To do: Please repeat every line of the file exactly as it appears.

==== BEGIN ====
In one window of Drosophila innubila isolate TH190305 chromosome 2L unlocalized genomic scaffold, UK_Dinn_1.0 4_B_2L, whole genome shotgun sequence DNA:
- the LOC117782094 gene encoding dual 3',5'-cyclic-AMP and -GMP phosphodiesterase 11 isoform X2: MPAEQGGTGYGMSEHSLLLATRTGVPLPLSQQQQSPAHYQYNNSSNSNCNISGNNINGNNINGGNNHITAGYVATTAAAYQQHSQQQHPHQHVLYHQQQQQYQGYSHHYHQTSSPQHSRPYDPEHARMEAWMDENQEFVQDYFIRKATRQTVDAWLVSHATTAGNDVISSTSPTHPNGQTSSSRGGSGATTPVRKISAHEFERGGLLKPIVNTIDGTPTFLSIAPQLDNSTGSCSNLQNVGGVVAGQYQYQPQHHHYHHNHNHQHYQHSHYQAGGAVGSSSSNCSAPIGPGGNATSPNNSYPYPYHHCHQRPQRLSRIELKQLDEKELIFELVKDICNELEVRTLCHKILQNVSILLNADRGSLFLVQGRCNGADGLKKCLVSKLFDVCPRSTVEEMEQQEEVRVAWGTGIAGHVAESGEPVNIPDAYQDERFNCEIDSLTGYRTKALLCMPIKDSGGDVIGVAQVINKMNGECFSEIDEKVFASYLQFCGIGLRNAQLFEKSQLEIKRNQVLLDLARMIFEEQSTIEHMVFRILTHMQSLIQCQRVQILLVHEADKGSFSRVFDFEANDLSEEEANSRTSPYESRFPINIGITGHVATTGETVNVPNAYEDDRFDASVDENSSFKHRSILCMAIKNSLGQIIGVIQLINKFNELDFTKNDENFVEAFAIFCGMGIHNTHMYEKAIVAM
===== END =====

In one window of Drosophila innubila isolate TH190305 chromosome 2L unlocalized genomic scaffold, UK_Dinn_1.0 4_B_2L, whole genome shotgun sequence DNA:
- the LOC117782094 gene encoding dual 3',5'-cyclic-AMP and -GMP phosphodiesterase 11 isoform X2: MPAEQGGTGYGMSEHSLLLATRTGVPLPLSQQQQSPAHYQYNNSSNSNCNISGNNINGNNINGGNNHITAGYVATTAAAYQQHSQQQHPHQHVLYHQQQQQYQGYSHHYHQTSSPQHSRPYDPEHARMEAWMDENQEFVQDYFIRKATRQTVDAWLVSHATTAGNDVISSTSPTHPNGQTSSSRGGSGATTPVRKISAHEFERGGLLKPIVNTIDGTPTFLSIAPQLDNSTGSCSNLQNVGGVVAGQYQYQPQHHHYHHNHNHQHYQHSHYQAGGAVGSSSSNCSAPIGPGGNATSPNNSYPYPYHHCHQRPQRLSRIELKQLDEKELIFELVKDICNELEVRTLCHKILQNVSILLNADRGSLFLVQGRCNGADGLKKCLVSKLFDVCPRSTVEEMEQQEEVRVAWGTGIAGHVAESGEPVNIPDAYQDERFNCEIDSLTGYRTKALLCMPIKDSGGDVIGVAQVINKMNGECFSEIDEKVFASYLQFCGIGLRNAQLFEKSQLEIKRNQVLLDLARMIFEEQSTIEHMVFRILTHMQSLIQCQRVQILLVHEADKGSFSRVFDFEANDLSEEEANSRTSPYESRFPINIGITGHVATTGETVNVPNAYEDDRFDASVDENSSFKHRSILCMAIKNSLGQIIGVIQLINKFNELDFTKNDENFVEAFAIFCGMGIHNTHMYEKAIVAM